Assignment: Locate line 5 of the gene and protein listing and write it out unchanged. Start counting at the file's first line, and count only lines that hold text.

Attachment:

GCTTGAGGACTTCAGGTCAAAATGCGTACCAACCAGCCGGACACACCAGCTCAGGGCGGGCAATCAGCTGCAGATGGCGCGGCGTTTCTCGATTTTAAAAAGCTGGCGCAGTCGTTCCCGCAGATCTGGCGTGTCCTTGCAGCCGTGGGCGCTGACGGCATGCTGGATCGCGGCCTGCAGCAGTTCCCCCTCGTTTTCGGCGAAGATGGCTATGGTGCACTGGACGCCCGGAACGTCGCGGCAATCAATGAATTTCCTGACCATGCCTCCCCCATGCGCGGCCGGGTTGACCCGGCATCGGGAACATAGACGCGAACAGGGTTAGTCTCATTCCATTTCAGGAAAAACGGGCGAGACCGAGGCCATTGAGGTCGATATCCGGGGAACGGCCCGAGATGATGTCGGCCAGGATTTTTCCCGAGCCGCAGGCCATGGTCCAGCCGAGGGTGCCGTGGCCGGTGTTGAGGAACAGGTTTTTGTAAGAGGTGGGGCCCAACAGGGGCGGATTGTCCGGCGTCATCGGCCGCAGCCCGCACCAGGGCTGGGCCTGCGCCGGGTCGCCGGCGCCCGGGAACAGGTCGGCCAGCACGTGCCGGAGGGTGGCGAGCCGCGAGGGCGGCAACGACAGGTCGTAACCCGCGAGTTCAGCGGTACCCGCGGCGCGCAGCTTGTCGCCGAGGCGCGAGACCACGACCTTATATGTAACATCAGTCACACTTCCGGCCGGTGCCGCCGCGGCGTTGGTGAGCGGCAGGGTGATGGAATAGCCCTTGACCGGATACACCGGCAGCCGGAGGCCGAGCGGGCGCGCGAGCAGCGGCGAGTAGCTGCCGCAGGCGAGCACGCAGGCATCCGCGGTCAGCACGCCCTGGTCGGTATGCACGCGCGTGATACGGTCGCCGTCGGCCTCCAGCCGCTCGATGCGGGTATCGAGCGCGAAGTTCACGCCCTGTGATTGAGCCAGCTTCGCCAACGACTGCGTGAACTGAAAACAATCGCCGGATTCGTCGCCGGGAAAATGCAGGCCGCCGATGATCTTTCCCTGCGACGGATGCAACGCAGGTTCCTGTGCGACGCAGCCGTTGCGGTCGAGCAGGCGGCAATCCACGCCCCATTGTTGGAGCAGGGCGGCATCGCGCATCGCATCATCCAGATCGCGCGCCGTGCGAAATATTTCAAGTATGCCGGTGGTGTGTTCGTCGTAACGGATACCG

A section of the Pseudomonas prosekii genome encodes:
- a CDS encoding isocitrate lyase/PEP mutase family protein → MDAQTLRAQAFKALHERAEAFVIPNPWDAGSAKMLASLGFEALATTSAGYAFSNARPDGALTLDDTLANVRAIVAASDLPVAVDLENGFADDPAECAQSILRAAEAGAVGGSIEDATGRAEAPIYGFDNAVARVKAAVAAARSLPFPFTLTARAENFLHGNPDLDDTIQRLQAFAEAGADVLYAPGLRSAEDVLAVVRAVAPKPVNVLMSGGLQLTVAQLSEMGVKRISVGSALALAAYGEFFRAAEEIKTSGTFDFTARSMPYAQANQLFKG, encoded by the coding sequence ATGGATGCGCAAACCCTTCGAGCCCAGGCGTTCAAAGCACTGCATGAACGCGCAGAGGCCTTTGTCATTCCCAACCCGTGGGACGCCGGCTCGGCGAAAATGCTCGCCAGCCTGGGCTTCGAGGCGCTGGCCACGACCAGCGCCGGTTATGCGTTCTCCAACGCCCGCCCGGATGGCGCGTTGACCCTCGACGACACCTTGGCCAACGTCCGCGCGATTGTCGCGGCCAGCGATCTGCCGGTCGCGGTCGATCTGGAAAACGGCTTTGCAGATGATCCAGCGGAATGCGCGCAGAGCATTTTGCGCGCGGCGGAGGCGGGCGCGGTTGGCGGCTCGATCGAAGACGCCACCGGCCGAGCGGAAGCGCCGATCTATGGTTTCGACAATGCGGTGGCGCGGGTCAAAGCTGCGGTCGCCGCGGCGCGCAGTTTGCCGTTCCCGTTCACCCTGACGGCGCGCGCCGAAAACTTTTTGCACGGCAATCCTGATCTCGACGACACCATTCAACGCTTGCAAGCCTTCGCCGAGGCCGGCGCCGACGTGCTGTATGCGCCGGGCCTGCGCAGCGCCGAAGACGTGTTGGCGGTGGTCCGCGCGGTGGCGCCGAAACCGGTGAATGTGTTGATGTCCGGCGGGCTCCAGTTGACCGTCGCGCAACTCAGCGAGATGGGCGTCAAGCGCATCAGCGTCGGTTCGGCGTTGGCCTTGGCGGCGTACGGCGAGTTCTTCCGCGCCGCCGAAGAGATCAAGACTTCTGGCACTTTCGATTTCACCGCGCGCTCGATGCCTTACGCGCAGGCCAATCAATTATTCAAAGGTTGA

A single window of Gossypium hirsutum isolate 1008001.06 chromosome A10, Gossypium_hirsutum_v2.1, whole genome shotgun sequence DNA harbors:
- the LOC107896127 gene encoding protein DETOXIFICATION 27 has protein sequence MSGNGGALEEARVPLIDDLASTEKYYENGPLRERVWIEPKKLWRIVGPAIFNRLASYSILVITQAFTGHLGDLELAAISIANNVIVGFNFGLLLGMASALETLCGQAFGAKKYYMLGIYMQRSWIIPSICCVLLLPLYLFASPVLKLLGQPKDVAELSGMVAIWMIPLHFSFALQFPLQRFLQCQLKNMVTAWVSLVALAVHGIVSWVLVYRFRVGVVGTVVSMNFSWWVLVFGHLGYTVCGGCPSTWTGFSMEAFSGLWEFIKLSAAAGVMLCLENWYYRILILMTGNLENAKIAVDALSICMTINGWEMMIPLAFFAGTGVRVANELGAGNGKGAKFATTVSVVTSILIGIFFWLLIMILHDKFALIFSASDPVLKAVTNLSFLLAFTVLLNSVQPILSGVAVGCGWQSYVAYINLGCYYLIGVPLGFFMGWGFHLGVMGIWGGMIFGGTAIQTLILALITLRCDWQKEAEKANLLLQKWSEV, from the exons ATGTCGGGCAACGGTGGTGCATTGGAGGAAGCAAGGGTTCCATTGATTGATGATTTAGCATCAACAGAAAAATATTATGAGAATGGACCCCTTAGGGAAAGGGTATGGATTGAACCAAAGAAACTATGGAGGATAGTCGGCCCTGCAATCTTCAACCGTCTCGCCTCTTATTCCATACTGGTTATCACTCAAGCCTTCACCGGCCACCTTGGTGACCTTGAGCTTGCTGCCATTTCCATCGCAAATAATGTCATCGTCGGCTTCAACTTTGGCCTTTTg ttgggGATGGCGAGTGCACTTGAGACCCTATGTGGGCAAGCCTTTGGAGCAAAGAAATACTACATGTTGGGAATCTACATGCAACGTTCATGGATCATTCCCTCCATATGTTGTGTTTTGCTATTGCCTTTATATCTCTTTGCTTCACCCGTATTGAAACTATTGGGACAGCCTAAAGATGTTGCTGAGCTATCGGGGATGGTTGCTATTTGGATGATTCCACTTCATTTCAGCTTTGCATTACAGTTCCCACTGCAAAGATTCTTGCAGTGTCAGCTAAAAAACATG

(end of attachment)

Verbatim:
- the LOC107896127 gene encoding protein DETOXIFICATION 27 has protein sequence MSGNGGALEEARVPLIDDLASTEKYYENGPLRERVWIEPKKLWRIVGPAIFNRLASYSILVITQAFTGHLGDLELAAISIANNVIVGFNFGLLLGMASALETLCGQAFGAKKYYMLGIYMQRSWIIPSICCVLLLPLYLFASPVLKLLGQPKDVAELSGMVAIWMIPLHFSFALQFPLQRFLQCQLKNMVTAWVSLVALAVHGIVSWVLVYRFRVGVVGTVVSMNFSWWVLVFGHLGYTVCGGCPSTWTGFSMEAFSGLWEFIKLSAAAGVMLCLENWYYRILILMTGNLENAKIAVDALSICMTINGWEMMIPLAFFAGTGVRVANELGAGNGKGAKFATTVSVVTSILIGIFFWLLIMILHDKFALIFSASDPVLKAVTNLSFLLAFTVLLNSVQPILSGVAVGCGWQSYVAYINLGCYYLIGVPLGFFMGWGFHLGVMGIWGGMIFGGTAIQTLILALITLRCDWQKEAEKANLLLQKWSEV, from the exons ATGTCGGGCAACGGTGGTGCATTGGAGGAAGCAAGGGTTCCATTGATTGATGATTTAGCATCAACAGAAAAATATTATGAGAATGGACCCCTTAGGGAAAGGGTATGGATTGAACCAAAGAAACTATGGAGGATAGTCGGCCCTGCAATCTTCAACCGTCTCGCCTCTTATTCCATACTGGTTATCACTCAAGCCTTCACCGGCCACCTTGGTGACCTTGAGCTTGCTGCCATTTCCATCGCAAATAATGTCATCGTCGGCTTCAACTTTGGCCTTTTg ttgggGATGGCGAGTGCACTTGAGACCCTATGTGGGCAAGCCTTTGGAGCAAAGAAATACTACATGTTGGGAATCTACATGCAACGTTCATGGATCATTCCCTCCATATGTTGTGTTTTGCTATTGCCTTTATATCTCTTTGCTTCACCCGTATTGAAACTATTGGGACAGCCTAAAGATGTTGCTGAGCTATCGGGGATGGTTGCTATTTGGATGATTCCACTTCATTTCAGCTTTGCATTACAGTTCCCACTGCAAAGATTCTTGCAGTGTCAGCTAAAAAACATG